Nicely phrased “all comprehension flees,” by the way, and I love the idea of your trying to communicate your question in sign language!
Finally, “with the electrical season coming on” is just a brilliant way to end your piece; it reminds me of The Goon Show or Monty Python at their best.
So, I never bothered reading anything in the Reader's “Sporting Box” feature before — it just seemed too boring for words. From now on, though, I’m going to have to take a more considered look at every corner of the @#$%%^&* Reader, before it finds its inevitable way into the recycling bin.
Trash The Bag
In my opinion, you did the San Diego community a real service by researching and reporting on those ghastly and omnipresent plastic bags (“Plague of the Urban Tumbleweeds,” Cover Story, September 11). The first page, explaining the gyre 500 miles west of San Diego, was shocking. Who would believe that there is a huge, floating plastic-bag patch twice the size of North America in the ocean? That was new information to me. The dangers of plastic bags to marine life I did know about already. Someone referred to in your article said that our plastic-bag problem isn’t as bad as that of the third world. Was that supposed to be an argument for not doing anything about it?
I, for one, will make my voice heard with the City of San Diego. What are we waiting for? More information? Your article did an excellent job of providing all the information we need to make a decision to just ban plastic bags. We can all get used to using our own cloth bags. Maybe when people learn that plastic is, in fact, derived from petroleum they will recognize that we can no longer afford this use.
Thank you for a most informative article.
A Plate Of Plastic
I’m so glad you had “Plague of the Urban Tumbleweeds” on your cover (September 11). It’s crucial that this word gets out because I think we’re eating plastic. I mean, if animals are eating it, if fish are eating it, there’s more plastic plankton out there. I hope people wake up to this message, and thank you for putting it out there.
How Rich We Are!
I like all those plastic bags all over the place (“Plague of the Urban Tumbleweeds,” Cover Story, September 11). When the supermarkets ask me whether I want plastic or paper bags, I always ask for plastic. They are so handy and cheap and come in all sizes and colors. We all know about the many cost-benefit studies completed showing demonstrably that plastic bags are better than paper. When I see that plastic-bag litter all over, it reminds me how rich we are. When I see the dead albatrosses on the beach with their rotting skeletons filled with bits and pieces of plastic, it reminds me how stupid that bird must have been to stuff itself with plastic — no calories there.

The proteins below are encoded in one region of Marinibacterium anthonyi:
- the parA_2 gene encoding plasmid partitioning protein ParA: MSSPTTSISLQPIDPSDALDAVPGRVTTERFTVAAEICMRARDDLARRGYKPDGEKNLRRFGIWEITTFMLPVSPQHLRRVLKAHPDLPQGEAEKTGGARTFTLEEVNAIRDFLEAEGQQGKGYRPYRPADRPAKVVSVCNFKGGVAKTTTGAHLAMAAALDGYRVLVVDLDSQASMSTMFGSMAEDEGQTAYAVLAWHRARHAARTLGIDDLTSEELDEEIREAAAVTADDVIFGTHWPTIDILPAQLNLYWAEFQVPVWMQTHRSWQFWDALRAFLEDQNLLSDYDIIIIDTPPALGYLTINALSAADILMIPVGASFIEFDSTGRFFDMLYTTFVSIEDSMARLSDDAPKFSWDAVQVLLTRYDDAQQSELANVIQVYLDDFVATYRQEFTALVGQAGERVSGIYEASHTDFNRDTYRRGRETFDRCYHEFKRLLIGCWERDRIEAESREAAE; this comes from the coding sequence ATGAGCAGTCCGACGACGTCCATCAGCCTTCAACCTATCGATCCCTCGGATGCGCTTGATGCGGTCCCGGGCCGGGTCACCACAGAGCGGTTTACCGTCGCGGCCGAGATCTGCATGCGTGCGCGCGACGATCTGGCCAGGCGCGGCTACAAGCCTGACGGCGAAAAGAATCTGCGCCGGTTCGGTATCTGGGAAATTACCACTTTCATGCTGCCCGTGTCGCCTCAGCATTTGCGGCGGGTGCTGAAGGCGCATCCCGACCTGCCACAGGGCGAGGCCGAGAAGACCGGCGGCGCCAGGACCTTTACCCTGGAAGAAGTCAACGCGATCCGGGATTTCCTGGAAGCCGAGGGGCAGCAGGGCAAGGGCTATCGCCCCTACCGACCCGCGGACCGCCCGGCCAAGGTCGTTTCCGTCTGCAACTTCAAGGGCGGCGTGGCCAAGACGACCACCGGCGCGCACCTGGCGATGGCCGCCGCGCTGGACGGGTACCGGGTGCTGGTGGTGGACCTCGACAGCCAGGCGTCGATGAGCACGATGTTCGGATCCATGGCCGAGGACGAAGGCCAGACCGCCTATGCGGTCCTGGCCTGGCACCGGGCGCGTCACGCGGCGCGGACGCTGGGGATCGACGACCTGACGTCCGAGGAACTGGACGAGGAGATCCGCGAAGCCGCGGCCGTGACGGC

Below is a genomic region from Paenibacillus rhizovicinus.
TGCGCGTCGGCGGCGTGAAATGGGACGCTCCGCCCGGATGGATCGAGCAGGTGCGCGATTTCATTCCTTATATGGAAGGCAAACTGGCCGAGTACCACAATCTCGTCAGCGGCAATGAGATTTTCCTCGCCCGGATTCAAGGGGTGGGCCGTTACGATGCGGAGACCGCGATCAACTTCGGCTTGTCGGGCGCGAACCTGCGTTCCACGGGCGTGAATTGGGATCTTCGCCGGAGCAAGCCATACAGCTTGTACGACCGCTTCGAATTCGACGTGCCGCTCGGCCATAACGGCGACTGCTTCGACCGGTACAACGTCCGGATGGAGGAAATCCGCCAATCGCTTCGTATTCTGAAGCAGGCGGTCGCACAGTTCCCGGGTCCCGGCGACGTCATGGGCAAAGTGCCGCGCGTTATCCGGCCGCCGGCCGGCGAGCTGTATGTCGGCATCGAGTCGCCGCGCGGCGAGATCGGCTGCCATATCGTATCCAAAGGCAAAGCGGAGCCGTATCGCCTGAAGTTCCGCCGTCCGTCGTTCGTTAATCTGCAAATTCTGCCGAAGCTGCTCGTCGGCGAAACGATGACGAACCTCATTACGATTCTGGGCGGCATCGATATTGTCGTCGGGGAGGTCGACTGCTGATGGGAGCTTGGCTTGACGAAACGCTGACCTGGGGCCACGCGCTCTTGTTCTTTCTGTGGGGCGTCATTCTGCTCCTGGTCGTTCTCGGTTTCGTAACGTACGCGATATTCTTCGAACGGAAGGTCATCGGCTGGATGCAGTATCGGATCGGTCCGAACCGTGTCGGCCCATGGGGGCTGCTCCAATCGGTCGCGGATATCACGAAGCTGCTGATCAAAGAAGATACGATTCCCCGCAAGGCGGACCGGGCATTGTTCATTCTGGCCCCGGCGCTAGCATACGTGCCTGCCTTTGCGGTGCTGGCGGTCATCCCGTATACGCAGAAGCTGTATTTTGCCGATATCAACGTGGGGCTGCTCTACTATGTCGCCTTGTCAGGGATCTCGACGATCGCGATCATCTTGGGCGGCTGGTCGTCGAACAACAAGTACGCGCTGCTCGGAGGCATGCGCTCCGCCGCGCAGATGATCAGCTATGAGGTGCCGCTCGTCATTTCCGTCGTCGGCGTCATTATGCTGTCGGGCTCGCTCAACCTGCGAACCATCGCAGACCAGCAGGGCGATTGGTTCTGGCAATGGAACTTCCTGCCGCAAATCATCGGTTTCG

I liked it in Mexico, Guatemala, Belize, El Salvador, Honduras, Costa Rica, Panama, Colombia, Peru, and Brazil, plus Ukraine, Moldova, and Armenia (places I worked for 15 years) when I would see poor people carrying plastic bags and then discarding them all over — it made them feel rich too!
One great use for plastic bags is to stuff them full of other plastic bags. Great compressibility… Think of all the jobs that plastic bags create! All those car payments afforded by being able to discard those wonderful plastic bags at will. They are like flags flying, caught on airport fences, declaring how fortunate we are to have our ancestors come back to the surface again to commune with us. We should pass a law having all plastic bags printed up to look like American flags. It’s really neat running after plastic bags in the street in a good wind. They are conveniently designed to act as sails across almost everything. It’s great to be able to rip them to shreds when you are angry at yourself and the world for not recycling. Plus, you can wrap up your other garbage in them, living the great American dream as you chuck your daily bagful down the chute, listening to your garbage hit the other waste in the bin below in your four-story condominium.
Let’s hear it for those plastic bags, a great symbol of our mobile world society! Besides, they are waterproof and make wonderful toys for small children. Don’t hold your breath too long, Sammy.
Tote Into Tote
Hey, I know what we should do with all of those plastic bags (“Plague of the Urban Tumbleweeds,” Cover Story, September 11)! We should use them to make…plastic bags! Think about it! One could weave together about a hundred of them to make one nondisposable bag. Depending on the size of the bag, one could use even more of them. People are now buying cloth or other plastic bags to reuse for groceries. Why not use the original plastic bags in such a way to make nondisposable totes? Or what about weaving them together to make laundry baskets too? The possibilities are endless. I’m going to try this, and I’ll send a pic if it works.